This show was a bit of an adventure. My day job had a crazy schedule leading up to Thanksgiving where we combined three days of work into one. I high tailed it up to Boston and still made it in time for the show. I'm always excited when I get to shoot in a different venue and get to think on the fly. There was no photo pit at Brighton and since I arrived about 20 minutes before The Royal Concept took the stage, I couldn't get a spot in the front. I tried to shoot through the crowd about four people back for the first couple of songs, then moved on to different angles. What was great about The Royal Concept is that they move around the stage. Lead singer David Larson moved back to the drum kit several times during the show and I found an interesting view from the side of the stage. Both Larson and bassist Robert Magnus took advantage of the platforms on the front of the stage to the cheers of the crowd. I really enjoyed being able to capture the energy of the auidence in a few of the shots.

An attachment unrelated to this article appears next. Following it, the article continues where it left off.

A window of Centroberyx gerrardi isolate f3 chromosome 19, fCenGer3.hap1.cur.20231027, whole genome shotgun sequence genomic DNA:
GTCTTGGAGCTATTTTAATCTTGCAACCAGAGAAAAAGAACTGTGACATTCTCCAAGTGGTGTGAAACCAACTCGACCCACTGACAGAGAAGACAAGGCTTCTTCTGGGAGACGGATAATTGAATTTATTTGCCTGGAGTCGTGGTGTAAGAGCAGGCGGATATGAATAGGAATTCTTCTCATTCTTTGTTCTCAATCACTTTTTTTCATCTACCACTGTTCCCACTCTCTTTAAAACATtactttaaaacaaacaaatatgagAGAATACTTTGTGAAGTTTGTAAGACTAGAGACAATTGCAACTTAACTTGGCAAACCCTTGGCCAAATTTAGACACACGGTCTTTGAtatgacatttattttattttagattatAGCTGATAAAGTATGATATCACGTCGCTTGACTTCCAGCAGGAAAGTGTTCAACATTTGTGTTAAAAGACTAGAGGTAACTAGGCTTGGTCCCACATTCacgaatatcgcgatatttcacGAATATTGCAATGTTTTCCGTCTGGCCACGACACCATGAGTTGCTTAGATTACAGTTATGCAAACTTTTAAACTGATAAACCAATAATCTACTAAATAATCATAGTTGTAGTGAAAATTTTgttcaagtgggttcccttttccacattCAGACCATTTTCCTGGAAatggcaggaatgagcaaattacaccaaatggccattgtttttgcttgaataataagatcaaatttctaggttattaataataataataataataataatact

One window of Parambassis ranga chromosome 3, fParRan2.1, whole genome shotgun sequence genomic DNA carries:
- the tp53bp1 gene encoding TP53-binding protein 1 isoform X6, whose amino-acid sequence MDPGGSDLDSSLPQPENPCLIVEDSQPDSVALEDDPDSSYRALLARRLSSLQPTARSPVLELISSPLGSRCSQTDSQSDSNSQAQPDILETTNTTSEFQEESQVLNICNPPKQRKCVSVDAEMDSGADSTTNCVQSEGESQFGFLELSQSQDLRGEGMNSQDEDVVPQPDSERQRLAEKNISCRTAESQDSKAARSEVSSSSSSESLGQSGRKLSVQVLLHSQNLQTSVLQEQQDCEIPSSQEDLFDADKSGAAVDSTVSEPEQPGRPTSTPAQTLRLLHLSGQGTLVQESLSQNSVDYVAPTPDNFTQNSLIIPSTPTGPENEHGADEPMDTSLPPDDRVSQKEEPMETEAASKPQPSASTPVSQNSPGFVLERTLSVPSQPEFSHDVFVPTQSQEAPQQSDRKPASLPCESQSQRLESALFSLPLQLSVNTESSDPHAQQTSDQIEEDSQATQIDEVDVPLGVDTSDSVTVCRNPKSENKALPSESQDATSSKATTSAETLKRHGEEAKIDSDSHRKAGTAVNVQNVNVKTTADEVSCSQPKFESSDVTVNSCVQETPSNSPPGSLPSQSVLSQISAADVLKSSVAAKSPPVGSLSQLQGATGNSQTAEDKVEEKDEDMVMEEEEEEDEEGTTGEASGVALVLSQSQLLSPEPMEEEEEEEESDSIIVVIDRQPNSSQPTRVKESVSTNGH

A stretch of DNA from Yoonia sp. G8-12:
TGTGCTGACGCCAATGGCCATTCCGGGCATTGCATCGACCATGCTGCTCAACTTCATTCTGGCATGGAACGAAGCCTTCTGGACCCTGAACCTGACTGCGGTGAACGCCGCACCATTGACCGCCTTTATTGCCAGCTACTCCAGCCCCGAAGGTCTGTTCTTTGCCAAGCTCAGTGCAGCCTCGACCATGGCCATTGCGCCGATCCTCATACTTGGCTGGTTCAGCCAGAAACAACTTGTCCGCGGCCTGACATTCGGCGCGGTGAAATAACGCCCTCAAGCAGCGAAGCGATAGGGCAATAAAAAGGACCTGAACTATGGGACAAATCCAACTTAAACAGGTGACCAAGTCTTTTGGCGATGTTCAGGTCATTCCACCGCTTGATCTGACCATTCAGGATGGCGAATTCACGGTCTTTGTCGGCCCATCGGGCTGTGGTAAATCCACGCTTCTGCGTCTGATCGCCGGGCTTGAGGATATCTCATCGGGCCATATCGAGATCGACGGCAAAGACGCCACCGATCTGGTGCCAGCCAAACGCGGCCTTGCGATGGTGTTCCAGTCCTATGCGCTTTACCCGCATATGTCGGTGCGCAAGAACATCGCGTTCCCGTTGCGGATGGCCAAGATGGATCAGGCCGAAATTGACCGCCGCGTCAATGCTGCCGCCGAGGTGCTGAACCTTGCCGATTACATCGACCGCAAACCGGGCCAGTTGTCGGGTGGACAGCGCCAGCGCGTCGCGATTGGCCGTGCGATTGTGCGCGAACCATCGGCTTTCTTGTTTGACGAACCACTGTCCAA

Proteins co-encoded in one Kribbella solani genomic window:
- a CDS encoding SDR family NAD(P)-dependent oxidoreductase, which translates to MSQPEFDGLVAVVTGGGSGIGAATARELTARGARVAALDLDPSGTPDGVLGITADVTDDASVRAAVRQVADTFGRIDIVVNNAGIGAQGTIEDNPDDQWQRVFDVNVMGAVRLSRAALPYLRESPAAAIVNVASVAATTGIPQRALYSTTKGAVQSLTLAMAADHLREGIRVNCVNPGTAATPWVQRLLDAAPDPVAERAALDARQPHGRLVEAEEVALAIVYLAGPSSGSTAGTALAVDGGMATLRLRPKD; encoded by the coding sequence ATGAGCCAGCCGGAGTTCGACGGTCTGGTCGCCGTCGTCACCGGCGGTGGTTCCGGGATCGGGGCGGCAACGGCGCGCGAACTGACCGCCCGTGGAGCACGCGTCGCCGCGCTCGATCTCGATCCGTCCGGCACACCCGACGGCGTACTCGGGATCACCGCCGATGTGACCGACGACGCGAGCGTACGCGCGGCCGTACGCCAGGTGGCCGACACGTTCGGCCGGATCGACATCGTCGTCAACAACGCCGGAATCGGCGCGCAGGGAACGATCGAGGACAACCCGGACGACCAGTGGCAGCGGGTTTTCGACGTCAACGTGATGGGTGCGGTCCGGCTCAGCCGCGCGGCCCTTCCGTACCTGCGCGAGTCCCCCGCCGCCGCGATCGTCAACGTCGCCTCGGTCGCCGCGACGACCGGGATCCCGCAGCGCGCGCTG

The Royal Concept
The lights came up a bit more for the headliners, American Authors. I breathed a sigh of relief because I was able to take my camera off my highest ISO setting. Even thought I wasn't a particular fan of the music, I was able to get some sweet shots. Above is my favorite of lead singer Zachary Barnett. I also love the intensity coming from bassist Dave Rublin. There's a trend in music to overuse banjo and mandolin, thanks to the popularity of Mumford and Sons and The Avett Brothers. I'm more of a fan of bands that excel at the use of these instruments, like the Punch Brothers do. Plinking away on a mandolin or banjo just to vary your instrumentation doesn't quite do it for me, but at least guitarist/banjo/mandolinist James Shelley has fun while doing it. For these shots, I found a clear line of sight to the stage about 20 people back with my telephoto lens. While it isn't great for band shots, I got some nice individual portraits.
I'd compare Brighton Music Hall to Arch Street Tavern in Hartford, with slightly better line of sight to the stage. The lighting was decent to work with, not ideal, but I've definitely dealt with worse. I was amused by The Royal Concept; near the end of their set, they complained that the lights were too low and that they couldn't see the audience. Thanks, guys, I just wish you had asked for that earlier!